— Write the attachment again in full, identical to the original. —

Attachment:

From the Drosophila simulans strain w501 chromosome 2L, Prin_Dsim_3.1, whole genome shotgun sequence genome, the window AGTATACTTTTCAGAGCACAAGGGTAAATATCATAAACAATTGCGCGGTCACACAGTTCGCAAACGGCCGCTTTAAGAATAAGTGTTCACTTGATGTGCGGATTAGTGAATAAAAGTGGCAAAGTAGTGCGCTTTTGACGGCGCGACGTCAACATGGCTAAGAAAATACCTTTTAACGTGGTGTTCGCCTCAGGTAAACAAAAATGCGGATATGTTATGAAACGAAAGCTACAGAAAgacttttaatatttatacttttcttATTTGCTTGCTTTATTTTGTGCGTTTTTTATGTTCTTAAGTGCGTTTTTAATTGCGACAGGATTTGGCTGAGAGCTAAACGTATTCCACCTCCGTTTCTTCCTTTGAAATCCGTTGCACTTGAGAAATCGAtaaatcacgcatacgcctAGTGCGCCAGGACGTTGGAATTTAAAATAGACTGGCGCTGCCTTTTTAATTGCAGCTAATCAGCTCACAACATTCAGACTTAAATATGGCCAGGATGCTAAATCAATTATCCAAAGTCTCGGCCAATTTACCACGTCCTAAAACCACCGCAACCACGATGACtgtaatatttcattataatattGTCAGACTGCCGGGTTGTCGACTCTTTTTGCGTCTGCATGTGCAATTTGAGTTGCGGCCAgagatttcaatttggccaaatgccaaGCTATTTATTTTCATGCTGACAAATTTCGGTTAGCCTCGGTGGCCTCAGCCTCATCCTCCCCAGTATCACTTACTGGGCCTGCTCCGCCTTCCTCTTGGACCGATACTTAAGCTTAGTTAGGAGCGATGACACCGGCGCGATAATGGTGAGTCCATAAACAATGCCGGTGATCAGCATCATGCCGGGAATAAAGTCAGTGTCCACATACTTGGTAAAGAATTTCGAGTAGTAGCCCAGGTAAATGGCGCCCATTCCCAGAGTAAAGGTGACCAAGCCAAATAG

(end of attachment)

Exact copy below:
From the Drosophila simulans strain w501 chromosome 2L, Prin_Dsim_3.1, whole genome shotgun sequence genome, the window AGTATACTTTTCAGAGCACAAGGGTAAATATCATAAACAATTGCGCGGTCACACAGTTCGCAAACGGCCGCTTTAAGAATAAGTGTTCACTTGATGTGCGGATTAGTGAATAAAAGTGGCAAAGTAGTGCGCTTTTGACGGCGCGACGTCAACATGGCTAAGAAAATACCTTTTAACGTGGTGTTCGCCTCAGGTAAACAAAAATGCGGATATGTTATGAAACGAAAGCTACAGAAAgacttttaatatttatacttttcttATTTGCTTGCTTTATTTTGTGCGTTTTTTATGTTCTTAAGTGCGTTTTTAATTGCGACAGGATTTGGCTGAGAGCTAAACGTATTCCACCTCCGTTTCTTCCTTTGAAATCCGTTGCACTTGAGAAATCGAtaaatcacgcatacgcctAGTGCGCCAGGACGTTGGAATTTAAAATAGACTGGCGCTGCCTTTTTAATTGCAGCTAATCAGCTCACAACATTCAGACTTAAATATGGCCAGGATGCTAAATCAATTATCCAAAGTCTCGGCCAATTTACCACGTCCTAAAACCACCGCAACCACGATGACtgtaatatttcattataatattGTCAGACTGCCGGGTTGTCGACTCTTTTTGCGTCTGCATGTGCAATTTGAGTTGCGGCCAgagatttcaatttggccaaatgccaaGCTATTTATTTTCATGCTGACAAATTTCGGTTAGCCTCGGTGGCCTCAGCCTCATCCTCCCCAGTATCACTTACTGGGCCTGCTCCGCCTTCCTCTTGGACCGATACTTAAGCTTAGTTAGGAGCGATGACACCGGCGCGATAATGGTGAGTCCATAAACAATGCCGGTGATCAGCATCATGCCGGGAATAAAGTCAGTGTCCACATACTTGGTAAAGAATTTCGAGTAGTAGCCCAGGTAAATGGCGCCCATTCCCAGAGTAAAGGTGACCAAGCCAAATAG